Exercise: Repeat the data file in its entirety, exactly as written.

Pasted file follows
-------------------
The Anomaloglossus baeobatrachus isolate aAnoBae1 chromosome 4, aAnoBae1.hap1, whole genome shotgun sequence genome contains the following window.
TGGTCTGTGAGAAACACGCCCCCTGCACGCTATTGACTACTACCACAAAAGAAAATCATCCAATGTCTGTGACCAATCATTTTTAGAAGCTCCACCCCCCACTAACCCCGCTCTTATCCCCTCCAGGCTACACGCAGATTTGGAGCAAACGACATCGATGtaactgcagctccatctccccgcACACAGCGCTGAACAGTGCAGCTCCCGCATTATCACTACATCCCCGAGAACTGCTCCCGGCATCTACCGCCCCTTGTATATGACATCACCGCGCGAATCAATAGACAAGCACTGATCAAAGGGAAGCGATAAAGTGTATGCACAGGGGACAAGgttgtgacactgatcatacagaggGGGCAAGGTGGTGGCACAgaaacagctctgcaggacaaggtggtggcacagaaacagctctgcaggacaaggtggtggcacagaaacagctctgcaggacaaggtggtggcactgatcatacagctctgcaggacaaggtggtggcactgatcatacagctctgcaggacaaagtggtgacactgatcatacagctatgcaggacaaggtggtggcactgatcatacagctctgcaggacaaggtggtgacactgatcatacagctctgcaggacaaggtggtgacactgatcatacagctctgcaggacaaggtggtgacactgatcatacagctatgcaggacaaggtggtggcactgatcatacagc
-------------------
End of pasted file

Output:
The Anomaloglossus baeobatrachus isolate aAnoBae1 chromosome 4, aAnoBae1.hap1, whole genome shotgun sequence genome contains the following window.
TGGTCTGTGAGAAACACGCCCCCTGCACGCTATTGACTACTACCACAAAAGAAAATCATCCAATGTCTGTGACCAATCATTTTTAGAAGCTCCACCCCCCACTAACCCCGCTCTTATCCCCTCCAGGCTACACGCAGATTTGGAGCAAACGACATCGATGtaactgcagctccatctccccgcACACAGCGCTGAACAGTGCAGCTCCCGCATTATCACTACATCCCCGAGAACTGCTCCCGGCATCTACCGCCCCTTGTATATGACATCACCGCGCGAATCAATAGACAAGCACTGATCAAAGGGAAGCGATAAAGTGTATGCACAGGGGACAAGgttgtgacactgatcatacagaggGGGCAAGGTGGTGGCACAgaaacagctctgcaggacaaggtggtggcacagaaacagctctgcaggacaaggtggtggcacagaaacagctctgcaggacaaggtggtggcactgatcatacagctctgcaggacaaggtggtggcactgatcatacagctctgcaggacaaagtggtgacactgatcatacagctatgcaggacaaggtggtggcactgatcatacagctctgcaggacaaggtggtgacactgatcatacagctctgcaggacaaggtggtgacactgatcatacagctctgcaggacaaggtggtgacactgatcatacagctatgcaggacaaggtggtggcactgatcatacagc